It was a rainy, rainy night, rainy in the full moon night, the rainy full moon shining through a cracked window like a strained cranial searchlight divided and guided by the rainy rainy night.

"We need more wine, everyone. Gallons, liters, swimming pools of it. There is some good beer in the fridge and a fifth of Beefeater divided amongst two watercolor moose head mason jars."

"Hey, don't bother with the key/car thing, we'll ride bikes to the store."


May 29, 2013 Colt rated it liked it  ·  review of another edition
Shelves: recovery
A great book on how to Recover from anything!
I can't stop once I start but my real trouble is I can stop from starting. The 12 steps outlined in this books plainly help me to clear the mind so that I won't start! Or do the things that are toxic in my life.
You can recover from anything if you get honest with yourself, you get honest with another human being, make amends for the wrongs you have done, you help others without hope of reward or prestige, and you pray to the God of your understanding
Jan 02, 2009 Duke rated it liked it  ·  review of another edition
A couple of months ago, I was interacting a lot with addiction therapists at work. A lot of people in the field are recovering addicts. After asking a lot of questions about the twelve-step program, one of the therapists (brilliant guy, lived as a homeless man for two years before getting sober) gave me the "Big Book." I was vaguely familiar with the twelve steps like admitting you have a problem, making amends, etc., but I had no idea that the AA book is mostly a how to guide for a spiritual tr ...more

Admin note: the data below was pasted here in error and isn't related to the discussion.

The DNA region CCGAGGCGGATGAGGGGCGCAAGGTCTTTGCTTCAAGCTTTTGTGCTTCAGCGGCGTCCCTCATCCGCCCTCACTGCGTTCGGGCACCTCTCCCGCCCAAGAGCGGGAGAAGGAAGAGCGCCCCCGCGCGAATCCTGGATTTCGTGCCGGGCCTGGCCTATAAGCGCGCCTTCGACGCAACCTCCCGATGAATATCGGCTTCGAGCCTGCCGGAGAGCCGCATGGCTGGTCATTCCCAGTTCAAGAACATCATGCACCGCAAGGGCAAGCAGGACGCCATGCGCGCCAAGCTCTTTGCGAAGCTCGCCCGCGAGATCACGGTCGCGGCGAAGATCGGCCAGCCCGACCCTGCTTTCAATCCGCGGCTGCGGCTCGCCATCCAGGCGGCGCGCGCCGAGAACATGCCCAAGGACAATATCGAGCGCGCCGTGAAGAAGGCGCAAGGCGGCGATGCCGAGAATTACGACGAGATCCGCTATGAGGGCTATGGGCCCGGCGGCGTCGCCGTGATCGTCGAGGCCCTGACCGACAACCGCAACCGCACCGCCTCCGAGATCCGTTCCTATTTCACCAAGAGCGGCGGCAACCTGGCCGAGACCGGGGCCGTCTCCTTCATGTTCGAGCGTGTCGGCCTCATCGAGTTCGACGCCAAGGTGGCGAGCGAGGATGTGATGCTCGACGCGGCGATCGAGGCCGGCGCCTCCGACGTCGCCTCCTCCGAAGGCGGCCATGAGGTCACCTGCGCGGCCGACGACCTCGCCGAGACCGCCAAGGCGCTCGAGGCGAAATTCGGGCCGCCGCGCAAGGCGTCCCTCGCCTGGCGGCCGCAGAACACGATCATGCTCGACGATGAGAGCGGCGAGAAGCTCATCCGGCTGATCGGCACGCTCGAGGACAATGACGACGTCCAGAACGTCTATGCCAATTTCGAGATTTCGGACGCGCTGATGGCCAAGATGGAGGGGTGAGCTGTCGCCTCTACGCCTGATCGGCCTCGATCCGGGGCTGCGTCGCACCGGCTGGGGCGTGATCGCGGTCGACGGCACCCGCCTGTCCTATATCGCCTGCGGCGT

Jun 20, 2014 Carole rated it it was amazing  ·  review of another edition
Working in the mental healthcare field as well as my personal acquaintances I have heard many different views of AA and other 12 Step groups, ranging from the opinion that they are a cult that provided them with zilch to being a spiritual program that was a miracle. After reading this book and talking with others I know that this book has been able to perform miracles. I would recommend it or its branch offs (NA,CA, OA, EDA, EA, Al Anon, etc.) to anybody that feels they may have an addiction pro ...more
Mar 07, 2012 Srempfer rated it it was amazing  ·  review of another edition
The language used in some of the narratives is downright archaic, and that is a compliment. The power of this book lies in the reader's connection to a desire to change their life. What stands out, is how complete the writing is. For example, "The Chapter to the Agnostic" clearly demonstrates sensitivity and respect to differing lifestyles and religious choice.

Many of the stories in the back are hard to identify with at first read, tales of long term prison visit, unspeakable violence and neglec
Mar 30, 2008 Sarah rated it really liked it  ·  review of another edition